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22nd Nov 2021
Jealousy and Bullying

Empathy or Sympathy

14th Oct 2021

Do you know the difference between Empathy and Sympathy?

Empathy, as Brene Brown describes it, ‘fuels connection’ whereas sympathy, ‘drives disconnection’.

The two are often confused and the terms used incorrectly, but Brene Brown’s description of it sums it up quite accurately. Empathy is about actually getting down into the trenches with the other person. ‘I feel what you are feeling because I am here with you’. Whereas sympathy is more about feeling sad for the person because of the situation they find themselves in. Even in that very description it is evident why empathy is such an effective emotional response and why sympathy can sometimes be felt to be condescending.

The benefits of an empathetic response are clear to see. It improves communication, encourages stronger personal relationships, decreases negativity, and generally leads to both parties feeling happier and more positive. Understanding one another means we feel less alone, less isolated.

How then do we improve our skills in this area?

  1. Use active listening skills. This sounds easier than it is. How often do we listen to another, giving what they are saying, our undivided attention? Often, we find ourselves checking our phones, or thinking of how to reply, or giving our opinion. When can you honestly say you just listened to what someone else was feeling?
  2. Paraphrase back what you think they told you. This doesn’t mean in parrot fashion, but by paraphrasing, ‘it sounds like you are saying you feel overwhelmed because of x,y and z, is that right?’ Immediately it shows the other person you were listening, and that you understand the emotions they are feeling.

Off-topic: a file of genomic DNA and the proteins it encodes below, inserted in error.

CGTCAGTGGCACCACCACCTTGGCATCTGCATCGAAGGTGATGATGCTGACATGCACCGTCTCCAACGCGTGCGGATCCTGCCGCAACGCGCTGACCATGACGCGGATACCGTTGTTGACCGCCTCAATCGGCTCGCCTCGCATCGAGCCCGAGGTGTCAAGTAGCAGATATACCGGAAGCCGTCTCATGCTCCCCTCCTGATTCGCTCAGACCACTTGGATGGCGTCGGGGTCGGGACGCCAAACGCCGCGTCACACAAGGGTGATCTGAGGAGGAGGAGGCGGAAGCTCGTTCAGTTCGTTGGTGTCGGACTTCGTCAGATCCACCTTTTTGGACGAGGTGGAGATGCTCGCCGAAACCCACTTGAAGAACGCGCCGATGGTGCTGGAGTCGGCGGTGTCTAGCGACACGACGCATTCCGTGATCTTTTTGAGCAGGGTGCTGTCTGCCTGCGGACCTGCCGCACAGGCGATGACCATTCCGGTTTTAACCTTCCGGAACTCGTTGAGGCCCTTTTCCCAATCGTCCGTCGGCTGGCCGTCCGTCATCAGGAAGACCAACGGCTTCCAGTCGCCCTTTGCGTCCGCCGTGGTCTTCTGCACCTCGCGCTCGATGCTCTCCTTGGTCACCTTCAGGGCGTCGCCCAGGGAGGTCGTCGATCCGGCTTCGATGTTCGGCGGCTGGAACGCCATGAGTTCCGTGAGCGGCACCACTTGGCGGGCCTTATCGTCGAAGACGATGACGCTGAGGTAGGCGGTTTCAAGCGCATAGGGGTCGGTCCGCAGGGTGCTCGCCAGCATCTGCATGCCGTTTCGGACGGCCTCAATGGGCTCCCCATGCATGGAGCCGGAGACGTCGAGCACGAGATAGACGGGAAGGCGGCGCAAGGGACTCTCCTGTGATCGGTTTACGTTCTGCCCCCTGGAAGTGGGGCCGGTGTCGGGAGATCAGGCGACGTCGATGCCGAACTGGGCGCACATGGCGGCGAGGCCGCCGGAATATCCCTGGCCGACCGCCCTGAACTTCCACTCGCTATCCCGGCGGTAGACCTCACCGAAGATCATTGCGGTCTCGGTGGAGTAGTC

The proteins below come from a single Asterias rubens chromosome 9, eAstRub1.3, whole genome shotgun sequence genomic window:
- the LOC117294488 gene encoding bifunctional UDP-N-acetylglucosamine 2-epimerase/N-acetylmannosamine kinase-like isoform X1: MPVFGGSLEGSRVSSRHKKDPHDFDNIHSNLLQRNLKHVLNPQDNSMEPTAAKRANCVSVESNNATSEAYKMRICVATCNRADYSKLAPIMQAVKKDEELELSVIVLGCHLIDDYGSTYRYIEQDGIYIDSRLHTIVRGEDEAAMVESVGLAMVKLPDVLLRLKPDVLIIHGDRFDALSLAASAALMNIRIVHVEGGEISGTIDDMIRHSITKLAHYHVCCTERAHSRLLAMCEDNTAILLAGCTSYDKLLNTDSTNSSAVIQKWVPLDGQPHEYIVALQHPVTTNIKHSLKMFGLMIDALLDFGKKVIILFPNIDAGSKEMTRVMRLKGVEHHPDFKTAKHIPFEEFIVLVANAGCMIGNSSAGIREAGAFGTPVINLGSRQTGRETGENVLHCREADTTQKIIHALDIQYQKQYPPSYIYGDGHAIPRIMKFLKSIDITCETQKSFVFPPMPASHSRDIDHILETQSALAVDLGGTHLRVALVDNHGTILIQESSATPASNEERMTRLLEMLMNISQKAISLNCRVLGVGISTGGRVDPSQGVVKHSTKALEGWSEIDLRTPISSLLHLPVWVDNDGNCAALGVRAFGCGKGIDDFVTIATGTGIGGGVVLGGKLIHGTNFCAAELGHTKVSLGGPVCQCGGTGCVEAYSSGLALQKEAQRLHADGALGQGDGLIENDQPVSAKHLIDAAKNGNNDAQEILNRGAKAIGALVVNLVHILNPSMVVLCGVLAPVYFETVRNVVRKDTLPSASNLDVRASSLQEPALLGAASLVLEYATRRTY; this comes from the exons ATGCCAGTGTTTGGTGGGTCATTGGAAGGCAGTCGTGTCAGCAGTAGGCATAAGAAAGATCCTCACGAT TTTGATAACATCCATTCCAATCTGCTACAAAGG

3. Don’t try and fix it. Saying ‘Well it could be worse!’ and citing one of the reasons it could be worse is unhelpful in a moment of crisis. Everything is relative and when we feel low, just knowing someone else understands why we feel that way can mean so much. That person pointing out why we could have it so much worse has a detrimental impact on how we are feeling and may well make them less likely to open up to you in the future.

Suggesting ways to ‘fix it’ can also leave the other person frustrated. Sometimes the best thing we can do is just to let them express their emotions to a willing and empathetic ear.

Empathy is something that may come easier to some of us than to others, but an awareness of what the difference is between showing someone empathy rather than sympathy can be a big step in improving our skills and awareness in this area.

If you need someone to listen to you we have specially trained mentors available. Contact us here for more information on this.


Written by Lucy Howard, BulliesOut Head of Content and Media.


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